In the last post, I introduced you to Nick. It was clear early on that this guy is going to be one of my favorites and I’m kind of sorry his book falls last in the series. Especially since it’s looking like this series could wind up being at least sixteen books long.
Yikes! I’m not making any promises though. As with any other series, it just depends on which characters stand up and demand for their stories to be told. 🙂
Today, I thought I’d share with you a bit of the first scene in the first book of the series. The one where we get to meet Mr. Rutledge.
Next week, we’ll get to know Wesley or Lainey, the real stars of book one. Hope you enjoy this sneak peek into this as yet untitled story.
Not only had the tray full of fountain glasses shattered all over the white tiles at his feet, now his brand new, ugly white canvass shoes were covered in root beer and ice cream.
As kids seated at tables and booths around the dining room laughed and pointed, fifteen year old Nick Rutledge stood there and closed his eyes, wishing the floor would open up and swallow him. Not quite the impression he wanted to make his first day at the first part-time job he’d ever had.
He’d thought for sure Gramps would fire him. Not only would the customers waiting for the floats have to wait until more were prepared, but he’d just broken seven thick glasses—and wasted a bunch of soda and ice cream. All Gramps said was accidents happen and it would take a little practice to get used to carrying the awkward, heavy trays.
Funny how that was the first memory that came to mind when Nick Rutledge walked through the door of the Surf ‘n Soda Shack. It beat the next ones though. The ones that felt like a virtual slap upside the head. The ones reminding him of all the phone calls…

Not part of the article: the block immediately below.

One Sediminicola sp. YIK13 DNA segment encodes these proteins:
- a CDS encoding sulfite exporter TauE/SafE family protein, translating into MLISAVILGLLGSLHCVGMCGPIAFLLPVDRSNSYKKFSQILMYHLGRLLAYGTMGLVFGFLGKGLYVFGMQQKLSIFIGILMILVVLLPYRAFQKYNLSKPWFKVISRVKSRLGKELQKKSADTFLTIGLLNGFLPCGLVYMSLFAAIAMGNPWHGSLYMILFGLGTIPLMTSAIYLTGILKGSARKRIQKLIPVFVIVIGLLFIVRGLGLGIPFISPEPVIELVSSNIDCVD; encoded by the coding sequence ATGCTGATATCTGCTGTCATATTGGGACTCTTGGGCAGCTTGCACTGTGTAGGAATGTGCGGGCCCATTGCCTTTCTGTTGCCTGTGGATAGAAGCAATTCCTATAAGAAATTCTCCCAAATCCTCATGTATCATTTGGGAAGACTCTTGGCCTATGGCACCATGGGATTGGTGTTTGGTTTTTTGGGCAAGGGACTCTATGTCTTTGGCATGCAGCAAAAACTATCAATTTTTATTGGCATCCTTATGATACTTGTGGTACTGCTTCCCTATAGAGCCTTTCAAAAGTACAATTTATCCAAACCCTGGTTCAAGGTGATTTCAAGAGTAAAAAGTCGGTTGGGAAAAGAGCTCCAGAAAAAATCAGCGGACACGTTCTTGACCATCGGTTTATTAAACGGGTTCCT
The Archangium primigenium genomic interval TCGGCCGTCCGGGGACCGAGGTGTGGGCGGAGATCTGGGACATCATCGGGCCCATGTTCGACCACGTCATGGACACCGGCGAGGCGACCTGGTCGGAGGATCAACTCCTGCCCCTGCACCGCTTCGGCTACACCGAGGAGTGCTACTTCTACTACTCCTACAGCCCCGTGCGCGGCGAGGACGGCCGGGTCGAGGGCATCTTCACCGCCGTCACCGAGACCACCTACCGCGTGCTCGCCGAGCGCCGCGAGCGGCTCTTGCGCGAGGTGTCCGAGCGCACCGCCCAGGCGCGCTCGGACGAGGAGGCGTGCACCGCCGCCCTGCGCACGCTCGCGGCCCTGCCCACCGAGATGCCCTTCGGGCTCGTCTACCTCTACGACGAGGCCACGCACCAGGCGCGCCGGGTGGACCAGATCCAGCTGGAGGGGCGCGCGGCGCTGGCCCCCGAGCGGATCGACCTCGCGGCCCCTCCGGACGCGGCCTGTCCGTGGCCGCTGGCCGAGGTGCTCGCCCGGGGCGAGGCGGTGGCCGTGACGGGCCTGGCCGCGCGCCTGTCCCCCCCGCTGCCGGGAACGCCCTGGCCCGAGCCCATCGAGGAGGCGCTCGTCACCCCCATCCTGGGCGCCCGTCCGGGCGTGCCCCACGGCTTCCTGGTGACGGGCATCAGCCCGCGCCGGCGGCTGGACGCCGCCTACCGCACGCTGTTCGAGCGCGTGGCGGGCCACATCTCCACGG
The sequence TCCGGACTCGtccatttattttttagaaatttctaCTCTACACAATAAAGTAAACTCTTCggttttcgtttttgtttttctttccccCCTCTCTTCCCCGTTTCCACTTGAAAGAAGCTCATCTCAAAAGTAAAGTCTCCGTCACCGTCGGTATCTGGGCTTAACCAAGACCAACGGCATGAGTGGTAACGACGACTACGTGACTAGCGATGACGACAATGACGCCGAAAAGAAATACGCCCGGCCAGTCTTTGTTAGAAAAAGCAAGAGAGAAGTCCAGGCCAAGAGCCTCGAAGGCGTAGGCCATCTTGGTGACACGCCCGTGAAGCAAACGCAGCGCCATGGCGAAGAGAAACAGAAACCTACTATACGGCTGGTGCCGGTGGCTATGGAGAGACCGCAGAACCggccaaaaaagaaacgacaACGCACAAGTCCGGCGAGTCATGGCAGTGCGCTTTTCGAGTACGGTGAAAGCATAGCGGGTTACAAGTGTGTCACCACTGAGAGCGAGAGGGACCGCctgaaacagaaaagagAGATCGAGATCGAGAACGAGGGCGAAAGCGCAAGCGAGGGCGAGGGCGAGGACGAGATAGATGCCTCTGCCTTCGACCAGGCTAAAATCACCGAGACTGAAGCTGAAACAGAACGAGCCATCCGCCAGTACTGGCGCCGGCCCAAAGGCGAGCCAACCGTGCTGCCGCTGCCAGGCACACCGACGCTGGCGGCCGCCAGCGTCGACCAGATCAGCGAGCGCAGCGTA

When are you coming home, boy?
Gramps always wanted to know when he was coming back for a visit. Always. Nick usually managed to show up every Christmas, and maybe the occasional long weekend, but he hadn’t set foot in Weko Harbor in two and a half years.
Of course, if anyone in the family had bothered to mention that Gramps was sick, that he was dying, that he’d closed the cafe the summer before last, he’d have definitely stopped his wandering and come back. Because no matter how long he’d been gone, this still was home and family was still family. They always would be.
When he’d graduated from seminary school at the ripe old age of twenty-two, Nick had looked at the world as his proverbial oyster.
First, he’d felt led to take the position as youth pastor in Texas. After four months of living with the blistering summer heat, the temperatures so hot he’d feared the pavement might fry the soles of his feet off if he dared to walk outside without shoes, he’d decided he might not have been called there after all. And so he kept praying, scouring the internet, and hoping to find the perfect position he just knew God had waiting for him somewhere.
Unfortunately, it seemed that while he was good about talking at God, he wasn’t quite as good at listening to him. A couple more youth leader positions later and he found himself working at a gas station in southern Ohio, slouching low in the back pew at a small church on Sunday mornings, and too ashamed to admit to his family that he might have made a mistake about his calling.
So, like the mature man he obviously was not, he’d simply avoided them. For nearly every invitation—big or small—he’d had a ready excuse. He was ‘on call.’ Whenever his boss wanted to close for major holidays, he’d offered to work those days—just in case someone in town desperately needed gas or candy bars. If his family chose to believe he was doing ‘God’s work,’ that wasn’t his problem.
And now Gramps was dead.
He hadn’t even had a chance to say goodbye. No one called when he’d gotten sick, nor had they bothered to mention the fact that his health had been declining after his heart attack. A heart attack they hadn’t bothered to tell him about either. That had been at Gramps’ request though. That’s what his father told him at the funeral this morning anyway.
At least they’d called to let him know when that was.
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